Recognition of print’s benefit in driving consumers to digital media can be seen in technologies such as Layar, Blippar and Documobi, which are leading the way in linking print and digital media in order to boost customer engagement. According to Documobi managing director Peter Lancaster, this recognition is spreading to the most important people of all: those who control the advertising expenditure. “Early Documobi adopters are already gaining significant interest from their major brand clients,” he says.

Apps and technologies such as these seem to hold the key to a digital-aided future for print and are the product of what Glass and Bilton term the “digital whirlpool”, in which competing paper- and digital-based media mix, substitute and cross over. Rather than being washed away, they predict that print will emerge from this whirlpool in “a different, new and sometimes novel manner”. “Those who don’t understand the power of print see paper in this whirlpool swirling down the drain. However, the reality is very different. A paperless society is about as useful as a paperless toilet,” says Glass.

The report predicts that mobile digital advertising will reach a saturation point in 2017 and with no further major technological revolution forecast, the decline in paper and print will begin to slow, before stabilising by the end of the decade in a “smaller but different” role where print and paper are recognised for their unique benefits when used alongside digital media rather than being vulnerable to attack from it.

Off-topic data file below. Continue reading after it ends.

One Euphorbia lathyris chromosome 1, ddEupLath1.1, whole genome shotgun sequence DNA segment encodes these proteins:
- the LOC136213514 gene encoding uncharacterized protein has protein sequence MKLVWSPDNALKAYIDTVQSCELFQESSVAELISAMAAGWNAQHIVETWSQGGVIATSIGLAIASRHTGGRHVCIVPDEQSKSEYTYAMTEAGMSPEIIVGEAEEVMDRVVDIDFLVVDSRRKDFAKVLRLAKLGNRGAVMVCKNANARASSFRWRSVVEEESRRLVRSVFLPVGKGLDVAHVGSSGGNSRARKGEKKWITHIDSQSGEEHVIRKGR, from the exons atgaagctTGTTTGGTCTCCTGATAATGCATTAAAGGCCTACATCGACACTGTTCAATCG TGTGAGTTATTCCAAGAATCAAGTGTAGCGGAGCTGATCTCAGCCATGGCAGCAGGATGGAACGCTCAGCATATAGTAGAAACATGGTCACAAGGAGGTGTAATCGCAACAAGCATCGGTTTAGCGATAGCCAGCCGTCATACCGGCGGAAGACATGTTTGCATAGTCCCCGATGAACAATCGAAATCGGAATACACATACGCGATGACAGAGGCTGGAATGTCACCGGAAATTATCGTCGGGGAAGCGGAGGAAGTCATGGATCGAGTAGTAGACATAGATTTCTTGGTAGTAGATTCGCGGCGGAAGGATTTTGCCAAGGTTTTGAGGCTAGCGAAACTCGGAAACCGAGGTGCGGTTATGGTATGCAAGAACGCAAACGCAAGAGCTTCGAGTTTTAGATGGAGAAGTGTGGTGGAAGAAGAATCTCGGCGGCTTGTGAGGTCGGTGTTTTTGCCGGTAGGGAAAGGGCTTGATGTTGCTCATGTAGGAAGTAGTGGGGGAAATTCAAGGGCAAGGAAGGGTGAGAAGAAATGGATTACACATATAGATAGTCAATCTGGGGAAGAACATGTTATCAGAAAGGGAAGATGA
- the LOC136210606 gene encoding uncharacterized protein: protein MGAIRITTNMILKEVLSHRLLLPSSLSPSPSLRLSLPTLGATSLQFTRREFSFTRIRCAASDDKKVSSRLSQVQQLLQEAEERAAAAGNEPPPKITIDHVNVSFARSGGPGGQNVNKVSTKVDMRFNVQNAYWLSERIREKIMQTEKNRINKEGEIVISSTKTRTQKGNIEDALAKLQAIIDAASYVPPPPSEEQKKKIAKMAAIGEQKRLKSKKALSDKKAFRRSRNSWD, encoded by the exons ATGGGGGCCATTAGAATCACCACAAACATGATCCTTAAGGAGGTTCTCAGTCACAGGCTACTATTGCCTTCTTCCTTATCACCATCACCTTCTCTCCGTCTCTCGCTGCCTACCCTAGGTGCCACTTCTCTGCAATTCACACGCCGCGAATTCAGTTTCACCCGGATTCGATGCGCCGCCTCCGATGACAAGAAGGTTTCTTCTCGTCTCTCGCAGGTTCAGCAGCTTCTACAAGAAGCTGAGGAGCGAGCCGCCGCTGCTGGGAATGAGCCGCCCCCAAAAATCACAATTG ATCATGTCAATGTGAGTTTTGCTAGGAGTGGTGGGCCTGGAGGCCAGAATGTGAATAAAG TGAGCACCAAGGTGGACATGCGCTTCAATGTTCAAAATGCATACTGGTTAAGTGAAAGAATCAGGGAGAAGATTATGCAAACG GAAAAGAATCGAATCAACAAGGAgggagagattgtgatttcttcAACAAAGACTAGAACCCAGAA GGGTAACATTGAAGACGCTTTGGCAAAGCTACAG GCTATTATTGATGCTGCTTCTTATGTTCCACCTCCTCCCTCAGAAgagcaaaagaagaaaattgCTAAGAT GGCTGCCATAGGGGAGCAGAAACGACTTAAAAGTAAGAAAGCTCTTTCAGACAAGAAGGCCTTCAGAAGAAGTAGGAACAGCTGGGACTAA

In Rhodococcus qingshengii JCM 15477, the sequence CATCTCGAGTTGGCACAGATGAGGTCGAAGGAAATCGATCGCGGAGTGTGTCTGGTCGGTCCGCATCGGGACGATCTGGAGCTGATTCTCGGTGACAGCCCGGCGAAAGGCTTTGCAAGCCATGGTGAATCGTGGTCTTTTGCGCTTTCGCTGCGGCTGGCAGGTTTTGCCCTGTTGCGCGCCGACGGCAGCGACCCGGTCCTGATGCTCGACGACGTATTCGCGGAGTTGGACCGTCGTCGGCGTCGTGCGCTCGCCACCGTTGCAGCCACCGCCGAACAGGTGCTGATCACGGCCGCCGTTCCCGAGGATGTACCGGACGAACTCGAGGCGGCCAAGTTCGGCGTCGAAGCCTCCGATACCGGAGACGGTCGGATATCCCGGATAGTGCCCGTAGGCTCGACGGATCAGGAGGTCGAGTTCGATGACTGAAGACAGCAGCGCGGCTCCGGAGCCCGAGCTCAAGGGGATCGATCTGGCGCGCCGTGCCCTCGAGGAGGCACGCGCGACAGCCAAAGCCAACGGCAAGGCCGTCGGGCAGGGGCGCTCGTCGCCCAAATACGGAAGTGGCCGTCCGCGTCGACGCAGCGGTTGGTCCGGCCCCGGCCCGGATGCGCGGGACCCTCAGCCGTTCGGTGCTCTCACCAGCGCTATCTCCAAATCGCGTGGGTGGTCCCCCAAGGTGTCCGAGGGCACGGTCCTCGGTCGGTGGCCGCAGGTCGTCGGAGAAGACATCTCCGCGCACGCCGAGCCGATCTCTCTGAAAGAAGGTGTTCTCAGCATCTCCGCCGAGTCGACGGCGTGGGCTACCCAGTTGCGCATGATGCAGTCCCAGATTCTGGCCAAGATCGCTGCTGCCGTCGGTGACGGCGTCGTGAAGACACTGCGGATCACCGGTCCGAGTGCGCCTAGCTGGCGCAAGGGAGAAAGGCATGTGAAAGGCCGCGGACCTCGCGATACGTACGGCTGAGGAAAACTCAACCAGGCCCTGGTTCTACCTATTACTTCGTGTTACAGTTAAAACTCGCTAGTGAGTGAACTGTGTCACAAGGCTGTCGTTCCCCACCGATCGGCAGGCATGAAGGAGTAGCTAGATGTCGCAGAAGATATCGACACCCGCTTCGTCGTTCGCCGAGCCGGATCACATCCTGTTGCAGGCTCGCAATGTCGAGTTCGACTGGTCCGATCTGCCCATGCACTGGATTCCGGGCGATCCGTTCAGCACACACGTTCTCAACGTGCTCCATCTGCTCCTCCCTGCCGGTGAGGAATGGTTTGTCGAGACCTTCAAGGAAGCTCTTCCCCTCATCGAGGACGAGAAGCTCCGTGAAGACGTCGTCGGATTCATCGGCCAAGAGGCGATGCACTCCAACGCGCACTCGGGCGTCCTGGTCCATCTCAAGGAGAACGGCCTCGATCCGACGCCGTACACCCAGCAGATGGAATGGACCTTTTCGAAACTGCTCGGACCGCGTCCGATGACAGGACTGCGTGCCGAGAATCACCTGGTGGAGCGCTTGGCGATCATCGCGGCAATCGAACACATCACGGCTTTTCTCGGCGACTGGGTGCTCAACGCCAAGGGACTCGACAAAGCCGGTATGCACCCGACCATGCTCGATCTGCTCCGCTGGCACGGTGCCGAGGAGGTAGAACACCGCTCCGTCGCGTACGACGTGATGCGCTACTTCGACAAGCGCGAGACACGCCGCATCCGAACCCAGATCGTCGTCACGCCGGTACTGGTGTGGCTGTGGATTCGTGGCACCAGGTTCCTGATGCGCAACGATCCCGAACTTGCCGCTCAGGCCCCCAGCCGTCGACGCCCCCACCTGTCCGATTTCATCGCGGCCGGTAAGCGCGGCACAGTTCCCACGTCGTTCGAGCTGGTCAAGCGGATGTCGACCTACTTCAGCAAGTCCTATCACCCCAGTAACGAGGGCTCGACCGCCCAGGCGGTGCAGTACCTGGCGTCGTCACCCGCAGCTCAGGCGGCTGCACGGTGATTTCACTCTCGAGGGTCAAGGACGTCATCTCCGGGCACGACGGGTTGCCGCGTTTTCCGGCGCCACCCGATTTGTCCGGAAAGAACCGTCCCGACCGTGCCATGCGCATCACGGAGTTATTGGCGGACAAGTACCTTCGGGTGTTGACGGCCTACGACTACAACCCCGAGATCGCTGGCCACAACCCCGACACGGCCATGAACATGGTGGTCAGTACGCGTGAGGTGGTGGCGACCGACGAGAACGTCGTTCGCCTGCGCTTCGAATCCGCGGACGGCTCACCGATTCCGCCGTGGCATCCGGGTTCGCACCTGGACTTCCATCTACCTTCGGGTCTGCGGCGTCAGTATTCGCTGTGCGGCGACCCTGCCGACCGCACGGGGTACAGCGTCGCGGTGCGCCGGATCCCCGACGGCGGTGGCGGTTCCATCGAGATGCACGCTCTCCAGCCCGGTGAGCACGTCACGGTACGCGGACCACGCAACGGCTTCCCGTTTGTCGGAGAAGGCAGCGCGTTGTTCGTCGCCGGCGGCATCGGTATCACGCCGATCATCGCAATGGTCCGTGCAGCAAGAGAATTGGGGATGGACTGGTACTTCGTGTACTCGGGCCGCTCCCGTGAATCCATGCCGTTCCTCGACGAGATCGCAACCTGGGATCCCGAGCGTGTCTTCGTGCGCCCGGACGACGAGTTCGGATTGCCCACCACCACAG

The goal for the next five years therefore is for paper and print to find ways to make themselves relevant by embracing digital, being more creative with print applications, adopting new technologies and matching suitable content to the medium. If they can achieve this in the next few years then it seems that paper and print will have a much brighter future in this ‘digital-first’ world than many might have predicted. 

The full report can be purchased for £950, or £2,500 for multiple use up to 10 copies, from the Stationers’ Company via Sophie Miller on 020 7246 0982 or admin@stationers.org.

Digital’s growth: facts and figures

Cisco forecasts that mobile internet traffic will rise at over 60% a year from 2018

30% of internet browsing is now from mobile phones and tablets

65% of the population now have social media accounts

Consumption of Graphic Paper in Western Europe fell 6.2% per annum between 2008 and 2010

Before 2000, print accounted for almost two-thirds of all advertising expenditure. Today, in Western Europe, the size of internet advertising is equal to advertising spend in newspapers and magazines combined

Most people who own smartphones and tablets keep these devices within one metre from their person, everywhere they go, throughout the day

Mobile revenue now accounts for 59% of Facebook’s total revenue